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Re: [Emacs-diffs] master d826037 3/3: Remove the need for temacs.in

From: Daniel Colascione
Subject: Re: [Emacs-diffs] master d826037 3/3: Remove the need for temacs.in
Date: Thu, 11 Apr 2019 21:20:28 -0700
User-agent: SquirrelMail/1.4.23 [SVN]

> Daniel Colascione wrote:
>>> what exactly is the failure scenario here? I'm not seeing any
>>> failure scenarios for the current approach that can't also be failure
>>> scenarios for the previous approach
>> It's likely that the linker to lay out objects in a section identically
>> in
>> two different builds when the only difference between the builds is the
>> content of an array.
> Sure, but it's even more likely for linkers to lay out objects in a
> section
> identically in two different builds when there is no difference whatsoever
> between the inputs to the builds. So I'm still not seeing the failure
> scenario
> for the current approach that wouldn't also be a failure scenario for the
> previous (temacs.in) approach.

You're not capturing all the inputs into the build. What about the linker
itself? What about arguments? What about the environment? Consider a
difference in section alignment between two versions of a linker. Consider
LTO, in which the differences may be even more drastic, since in this
case, object files contain an IR and not even machine code. What are you
going to do, fold into the hash the linker itself and all the code and
data on which it depends?

>> If we're worried about the array being folded into
>> the code, we can make it volatile.
> That wouldn't be enough; we'd need the volatile accesses to memory under
> the
> program's control being tricky enough (they aren't now) so that the
> compiler
> couldn't optimize them away or reorder the array or whatever. Admittedly
> this is
> getting a little theoretical (but then this particular point is pretty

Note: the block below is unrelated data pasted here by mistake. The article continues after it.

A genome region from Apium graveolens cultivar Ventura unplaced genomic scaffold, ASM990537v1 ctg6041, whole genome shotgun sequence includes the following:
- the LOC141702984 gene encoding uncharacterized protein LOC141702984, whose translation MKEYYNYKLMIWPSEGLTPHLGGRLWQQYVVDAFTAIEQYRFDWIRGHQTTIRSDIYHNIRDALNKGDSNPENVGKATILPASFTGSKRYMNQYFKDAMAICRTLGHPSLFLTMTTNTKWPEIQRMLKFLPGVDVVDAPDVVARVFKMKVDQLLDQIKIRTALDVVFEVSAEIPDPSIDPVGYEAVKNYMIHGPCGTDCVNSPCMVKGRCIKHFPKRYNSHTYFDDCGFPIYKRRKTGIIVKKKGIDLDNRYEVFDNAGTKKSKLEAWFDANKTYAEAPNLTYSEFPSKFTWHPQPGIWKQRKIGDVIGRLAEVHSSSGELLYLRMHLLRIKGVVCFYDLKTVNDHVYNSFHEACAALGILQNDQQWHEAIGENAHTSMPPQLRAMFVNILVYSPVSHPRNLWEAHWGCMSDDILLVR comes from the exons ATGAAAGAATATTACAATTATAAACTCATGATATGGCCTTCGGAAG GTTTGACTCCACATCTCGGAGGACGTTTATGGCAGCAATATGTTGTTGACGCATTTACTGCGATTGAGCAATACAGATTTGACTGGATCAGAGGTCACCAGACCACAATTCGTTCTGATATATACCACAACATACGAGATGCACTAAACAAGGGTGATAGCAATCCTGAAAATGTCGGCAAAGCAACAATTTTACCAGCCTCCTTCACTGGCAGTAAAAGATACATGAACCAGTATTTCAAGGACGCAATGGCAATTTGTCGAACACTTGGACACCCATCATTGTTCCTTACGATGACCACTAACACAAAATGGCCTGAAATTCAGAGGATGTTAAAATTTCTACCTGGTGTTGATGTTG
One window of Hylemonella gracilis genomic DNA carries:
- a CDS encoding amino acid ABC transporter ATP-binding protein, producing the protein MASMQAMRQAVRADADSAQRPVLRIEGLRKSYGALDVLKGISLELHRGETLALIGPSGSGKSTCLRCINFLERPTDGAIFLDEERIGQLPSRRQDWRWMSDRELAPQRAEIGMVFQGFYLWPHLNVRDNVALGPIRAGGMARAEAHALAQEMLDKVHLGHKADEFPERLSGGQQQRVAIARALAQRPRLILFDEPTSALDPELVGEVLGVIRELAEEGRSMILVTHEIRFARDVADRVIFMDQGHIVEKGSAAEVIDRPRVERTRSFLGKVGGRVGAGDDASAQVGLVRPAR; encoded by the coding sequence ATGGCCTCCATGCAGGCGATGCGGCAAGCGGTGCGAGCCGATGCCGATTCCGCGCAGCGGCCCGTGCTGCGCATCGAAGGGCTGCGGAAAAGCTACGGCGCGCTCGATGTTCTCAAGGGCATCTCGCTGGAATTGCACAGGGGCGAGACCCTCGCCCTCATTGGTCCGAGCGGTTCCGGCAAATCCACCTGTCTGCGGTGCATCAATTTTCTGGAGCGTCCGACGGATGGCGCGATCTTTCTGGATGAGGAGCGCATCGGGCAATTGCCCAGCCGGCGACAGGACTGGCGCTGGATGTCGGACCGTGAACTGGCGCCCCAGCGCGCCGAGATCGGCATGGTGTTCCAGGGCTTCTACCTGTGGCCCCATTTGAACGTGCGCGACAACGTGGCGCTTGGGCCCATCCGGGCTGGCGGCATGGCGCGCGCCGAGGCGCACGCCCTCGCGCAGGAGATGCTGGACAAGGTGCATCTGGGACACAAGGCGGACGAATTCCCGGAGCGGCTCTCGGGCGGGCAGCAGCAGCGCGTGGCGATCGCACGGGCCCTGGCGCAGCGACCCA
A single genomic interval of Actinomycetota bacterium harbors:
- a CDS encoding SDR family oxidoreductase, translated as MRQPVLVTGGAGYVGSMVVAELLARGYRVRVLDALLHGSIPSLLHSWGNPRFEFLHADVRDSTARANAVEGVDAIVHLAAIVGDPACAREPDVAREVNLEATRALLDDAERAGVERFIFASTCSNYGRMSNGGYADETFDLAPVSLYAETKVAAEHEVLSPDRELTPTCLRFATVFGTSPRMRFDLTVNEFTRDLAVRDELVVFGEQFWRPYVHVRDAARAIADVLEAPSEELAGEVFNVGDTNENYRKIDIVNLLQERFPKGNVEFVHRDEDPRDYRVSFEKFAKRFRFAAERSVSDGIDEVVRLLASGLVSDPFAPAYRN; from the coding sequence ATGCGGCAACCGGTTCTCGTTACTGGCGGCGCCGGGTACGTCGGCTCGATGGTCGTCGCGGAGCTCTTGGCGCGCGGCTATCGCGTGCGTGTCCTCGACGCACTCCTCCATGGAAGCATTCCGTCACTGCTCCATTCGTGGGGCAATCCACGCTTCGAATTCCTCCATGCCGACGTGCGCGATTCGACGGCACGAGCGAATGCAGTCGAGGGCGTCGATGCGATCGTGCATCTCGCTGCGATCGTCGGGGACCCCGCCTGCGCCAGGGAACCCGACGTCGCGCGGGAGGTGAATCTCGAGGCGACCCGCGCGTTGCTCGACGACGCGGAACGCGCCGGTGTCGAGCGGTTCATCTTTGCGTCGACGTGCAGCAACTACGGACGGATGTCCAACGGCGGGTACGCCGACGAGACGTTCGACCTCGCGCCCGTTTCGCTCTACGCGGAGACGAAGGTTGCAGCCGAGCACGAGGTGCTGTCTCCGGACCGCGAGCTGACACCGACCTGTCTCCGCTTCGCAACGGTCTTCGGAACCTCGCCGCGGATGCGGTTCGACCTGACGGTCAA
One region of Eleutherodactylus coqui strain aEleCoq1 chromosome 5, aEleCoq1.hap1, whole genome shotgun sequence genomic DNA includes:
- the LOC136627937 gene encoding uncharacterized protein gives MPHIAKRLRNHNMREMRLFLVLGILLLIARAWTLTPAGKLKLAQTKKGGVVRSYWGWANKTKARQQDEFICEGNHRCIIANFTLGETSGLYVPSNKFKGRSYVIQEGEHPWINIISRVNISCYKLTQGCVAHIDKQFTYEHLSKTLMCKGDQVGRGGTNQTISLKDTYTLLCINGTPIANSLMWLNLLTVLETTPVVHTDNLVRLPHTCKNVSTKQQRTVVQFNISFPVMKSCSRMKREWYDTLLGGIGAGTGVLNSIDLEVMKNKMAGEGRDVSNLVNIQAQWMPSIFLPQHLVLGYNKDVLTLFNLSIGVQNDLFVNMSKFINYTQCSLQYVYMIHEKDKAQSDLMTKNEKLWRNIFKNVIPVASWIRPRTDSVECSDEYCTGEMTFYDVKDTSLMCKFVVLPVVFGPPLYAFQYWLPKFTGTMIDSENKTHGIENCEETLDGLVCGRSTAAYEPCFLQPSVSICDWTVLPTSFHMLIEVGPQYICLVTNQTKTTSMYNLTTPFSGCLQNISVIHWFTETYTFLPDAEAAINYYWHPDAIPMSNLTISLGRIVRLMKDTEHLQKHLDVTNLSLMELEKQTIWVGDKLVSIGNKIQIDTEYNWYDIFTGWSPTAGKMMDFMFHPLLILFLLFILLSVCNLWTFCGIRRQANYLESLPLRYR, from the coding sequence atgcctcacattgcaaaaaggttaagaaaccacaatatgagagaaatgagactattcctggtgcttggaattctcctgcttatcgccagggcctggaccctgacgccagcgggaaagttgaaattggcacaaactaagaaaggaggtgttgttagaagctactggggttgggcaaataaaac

> theoretical anyway :-).

It is theoretical: I agree. Whether or not the array is folded into
program code doesn't matter.

>> If someone changes a linker flag that
>> changes object ordering, temacs.in will change.
> Right, but that can also affect temacs in the previous approach; that is,
> temacs.in might be linked with different flags than temacs is. Or the
> linker
> might be upgraded between the time that temacs.in is built, and the time
> that
> temacs is built. So these failure scenarios apply to the previous approach
> too.

No, the temacs.in approach is *not* broken. temacs.in doesn't have to be
identical to temacs in order for the scheme to work. The only requirement
is that if something in the build environment or in Emacs itself changes
incompatibly, then temacs.in changes. If the temacs.in scheme *were* to
break, it would have to be in such a way that 1) some change in Emacs or
the environment resulted in temacs.in_1 (before the change) and
temacs.in_2 (after the change) having the same hash, but temacs_1 (before
the change) and temacs_2 (after the change) being different in a way that
breaks pdumper. Can you think of such a scenario? I prefer the temacs.in
scheme because it's  agnostic to whatever it is that the linker might be
doing. It's future-proof.

> If we rely on a fingerprint we have to give up on the idea of an ironclad
> guarantee that if the fingerprint matches, Emacs is compatible. We have to
> settle for just a high-enough probability in practice.
> We could document ways in which the low-probability events can occur (hash
> collision, linker change that breaks reproducible builds, etc.). Or we
> could
> change the pdumper so that it doesn't rely on a fingerprint: instead,
> Emacs
> could record a complete description of what it's assuming in the dump
> file, and
> check this description when it reads the dump back in. However, that'd be
> some
> work and is almost surely overkill.

If you want to address the build time issue, just rewrite the fingerprint
in place. I very strongly suspect that a simple volatile declaration will
be sufficient to ensure that the fingerprint array is contiguous in the
binary. We could even locate the array in temacs.in via brute-force
search, substituting a well-known highly-unlikely byte sequence as the
dummy fingerprint.

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